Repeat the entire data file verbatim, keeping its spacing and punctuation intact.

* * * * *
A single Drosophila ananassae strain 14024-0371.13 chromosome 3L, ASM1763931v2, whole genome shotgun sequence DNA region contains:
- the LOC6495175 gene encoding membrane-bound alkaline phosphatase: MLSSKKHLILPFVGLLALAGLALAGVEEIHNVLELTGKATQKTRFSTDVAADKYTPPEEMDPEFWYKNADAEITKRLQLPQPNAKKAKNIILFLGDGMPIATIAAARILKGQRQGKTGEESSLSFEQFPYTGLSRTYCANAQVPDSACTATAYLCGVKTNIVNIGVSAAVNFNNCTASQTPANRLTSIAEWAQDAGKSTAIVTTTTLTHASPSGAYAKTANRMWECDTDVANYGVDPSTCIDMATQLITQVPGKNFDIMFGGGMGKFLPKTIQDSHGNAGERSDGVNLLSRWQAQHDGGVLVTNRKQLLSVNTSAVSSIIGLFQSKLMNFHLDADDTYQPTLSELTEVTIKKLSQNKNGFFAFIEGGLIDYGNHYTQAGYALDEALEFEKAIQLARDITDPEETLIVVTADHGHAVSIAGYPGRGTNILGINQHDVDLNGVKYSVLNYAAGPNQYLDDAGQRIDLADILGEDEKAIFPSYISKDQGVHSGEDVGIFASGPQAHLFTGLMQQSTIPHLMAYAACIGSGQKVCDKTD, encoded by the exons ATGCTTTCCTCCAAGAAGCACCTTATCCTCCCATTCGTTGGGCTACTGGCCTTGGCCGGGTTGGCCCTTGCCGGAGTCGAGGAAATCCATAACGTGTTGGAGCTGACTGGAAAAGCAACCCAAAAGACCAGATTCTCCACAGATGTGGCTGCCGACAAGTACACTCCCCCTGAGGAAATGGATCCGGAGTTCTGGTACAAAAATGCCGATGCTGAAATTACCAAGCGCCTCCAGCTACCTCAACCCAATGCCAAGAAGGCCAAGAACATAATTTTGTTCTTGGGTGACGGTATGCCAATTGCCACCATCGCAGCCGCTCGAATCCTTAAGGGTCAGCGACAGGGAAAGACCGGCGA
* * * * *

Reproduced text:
A single Drosophila ananassae strain 14024-0371.13 chromosome 3L, ASM1763931v2, whole genome shotgun sequence DNA region contains:
- the LOC6495175 gene encoding membrane-bound alkaline phosphatase: MLSSKKHLILPFVGLLALAGLALAGVEEIHNVLELTGKATQKTRFSTDVAADKYTPPEEMDPEFWYKNADAEITKRLQLPQPNAKKAKNIILFLGDGMPIATIAAARILKGQRQGKTGEESSLSFEQFPYTGLSRTYCANAQVPDSACTATAYLCGVKTNIVNIGVSAAVNFNNCTASQTPANRLTSIAEWAQDAGKSTAIVTTTTLTHASPSGAYAKTANRMWECDTDVANYGVDPSTCIDMATQLITQVPGKNFDIMFGGGMGKFLPKTIQDSHGNAGERSDGVNLLSRWQAQHDGGVLVTNRKQLLSVNTSAVSSIIGLFQSKLMNFHLDADDTYQPTLSELTEVTIKKLSQNKNGFFAFIEGGLIDYGNHYTQAGYALDEALEFEKAIQLARDITDPEETLIVVTADHGHAVSIAGYPGRGTNILGINQHDVDLNGVKYSVLNYAAGPNQYLDDAGQRIDLADILGEDEKAIFPSYISKDQGVHSGEDVGIFASGPQAHLFTGLMQQSTIPHLMAYAACIGSGQKVCDKTD, encoded by the exons ATGCTTTCCTCCAAGAAGCACCTTATCCTCCCATTCGTTGGGCTACTGGCCTTGGCCGGGTTGGCCCTTGCCGGAGTCGAGGAAATCCATAACGTGTTGGAGCTGACTGGAAAAGCAACCCAAAAGACCAGATTCTCCACAGATGTGGCTGCCGACAAGTACACTCCCCCTGAGGAAATGGATCCGGAGTTCTGGTACAAAAATGCCGATGCTGAAATTACCAAGCGCCTCCAGCTACCTCAACCCAATGCCAAGAAGGCCAAGAACATAATTTTGTTCTTGGGTGACGGTATGCCAATTGCCACCATCGCAGCCGCTCGAATCCTTAAGGGTCAGCGACAGGGAAAGACCGGCGA